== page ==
The Paragraph Styles panel allows you to create new styles, organize them, and apply them, so let’s take a closer look at how you can use them in your next project.
How to Create a Paragraph Style in InDesign
To create a new paragraph style, click the Create new style button at the bottom of the Paragraph Styles panel, as highlighted below.
InDesign will create a new paragraph style in the list above. Double-click the new entry in the list to open the Paragraph Style Options window so that you can configure the style’s formatting options.
Start by giving your new paragraph style a name in the Style Name field. It might seem like a waste of time, but when you’ve got 20 different styles in your document, you’ll be glad that you started building good habits from the beginning!
Along the left side of the panel, you’ll see a very long list of different sections that control various formatting options. You can work your way through each section until you’ve customized all the aspects of your style that you need.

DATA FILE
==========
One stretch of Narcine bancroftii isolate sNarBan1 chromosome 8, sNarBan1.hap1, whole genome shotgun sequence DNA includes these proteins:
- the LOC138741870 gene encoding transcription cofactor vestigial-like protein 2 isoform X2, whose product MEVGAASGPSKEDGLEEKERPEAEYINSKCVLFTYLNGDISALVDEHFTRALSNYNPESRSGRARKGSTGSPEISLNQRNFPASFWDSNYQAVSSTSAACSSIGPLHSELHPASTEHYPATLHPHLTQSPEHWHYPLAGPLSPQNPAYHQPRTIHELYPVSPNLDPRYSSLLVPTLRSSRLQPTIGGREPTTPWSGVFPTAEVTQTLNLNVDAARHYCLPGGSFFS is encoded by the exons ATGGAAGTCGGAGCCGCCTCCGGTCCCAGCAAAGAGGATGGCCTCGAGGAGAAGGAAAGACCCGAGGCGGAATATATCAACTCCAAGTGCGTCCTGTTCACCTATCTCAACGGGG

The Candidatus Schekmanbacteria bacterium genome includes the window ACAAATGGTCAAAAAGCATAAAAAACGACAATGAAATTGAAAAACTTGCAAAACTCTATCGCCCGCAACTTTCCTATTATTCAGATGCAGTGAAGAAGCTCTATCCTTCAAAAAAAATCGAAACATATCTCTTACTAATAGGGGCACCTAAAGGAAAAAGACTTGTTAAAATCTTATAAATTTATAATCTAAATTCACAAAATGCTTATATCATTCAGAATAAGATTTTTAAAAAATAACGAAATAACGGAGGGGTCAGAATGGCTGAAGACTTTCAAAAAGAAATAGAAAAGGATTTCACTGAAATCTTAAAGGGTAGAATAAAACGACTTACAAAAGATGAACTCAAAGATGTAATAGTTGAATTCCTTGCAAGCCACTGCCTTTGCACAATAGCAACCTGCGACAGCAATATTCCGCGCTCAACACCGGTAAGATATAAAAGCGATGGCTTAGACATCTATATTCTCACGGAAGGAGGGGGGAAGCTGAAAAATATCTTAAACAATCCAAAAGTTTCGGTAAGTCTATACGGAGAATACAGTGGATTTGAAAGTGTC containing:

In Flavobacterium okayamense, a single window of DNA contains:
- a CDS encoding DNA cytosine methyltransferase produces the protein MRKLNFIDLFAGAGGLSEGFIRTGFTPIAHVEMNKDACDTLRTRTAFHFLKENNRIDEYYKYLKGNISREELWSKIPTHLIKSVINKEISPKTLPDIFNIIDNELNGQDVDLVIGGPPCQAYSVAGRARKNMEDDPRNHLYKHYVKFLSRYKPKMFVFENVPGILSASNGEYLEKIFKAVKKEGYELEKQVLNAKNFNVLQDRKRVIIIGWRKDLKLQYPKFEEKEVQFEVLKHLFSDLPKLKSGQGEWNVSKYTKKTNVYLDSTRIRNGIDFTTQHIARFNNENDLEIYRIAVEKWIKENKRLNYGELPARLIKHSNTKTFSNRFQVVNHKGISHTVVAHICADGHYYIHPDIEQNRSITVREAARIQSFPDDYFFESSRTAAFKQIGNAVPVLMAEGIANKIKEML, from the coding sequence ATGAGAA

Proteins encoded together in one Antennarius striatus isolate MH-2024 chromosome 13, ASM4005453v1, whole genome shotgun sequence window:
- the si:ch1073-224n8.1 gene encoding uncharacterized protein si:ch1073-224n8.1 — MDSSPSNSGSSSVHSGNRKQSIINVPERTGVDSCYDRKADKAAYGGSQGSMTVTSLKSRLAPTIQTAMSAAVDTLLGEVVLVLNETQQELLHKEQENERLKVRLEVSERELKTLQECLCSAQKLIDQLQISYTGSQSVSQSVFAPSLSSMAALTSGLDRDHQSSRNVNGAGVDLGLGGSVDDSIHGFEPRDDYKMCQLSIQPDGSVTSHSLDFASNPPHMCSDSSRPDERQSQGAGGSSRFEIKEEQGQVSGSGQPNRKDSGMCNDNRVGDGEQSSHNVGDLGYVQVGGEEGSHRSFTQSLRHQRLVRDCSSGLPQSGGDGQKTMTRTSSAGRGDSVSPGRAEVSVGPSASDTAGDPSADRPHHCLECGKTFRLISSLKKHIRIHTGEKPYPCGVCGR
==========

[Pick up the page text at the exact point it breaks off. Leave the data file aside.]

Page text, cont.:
Since there are so many, I won’t take you through every single section one by one, and most of them are fairly self-explanatory anyway. You probably already know how to configure the typeface, point size, color, etc for your text, and the process is the same within each relevant section.
When you’re satisfied with your settings, click the OK button, and your paragraph style settings will be saved.
You can repeat this process as many times as you want until you’ve created all the necessary paragraph styles for your document, and you can come back and adjust existing styles at any time by double-clicking the style name in the Paragraph Styles Panel.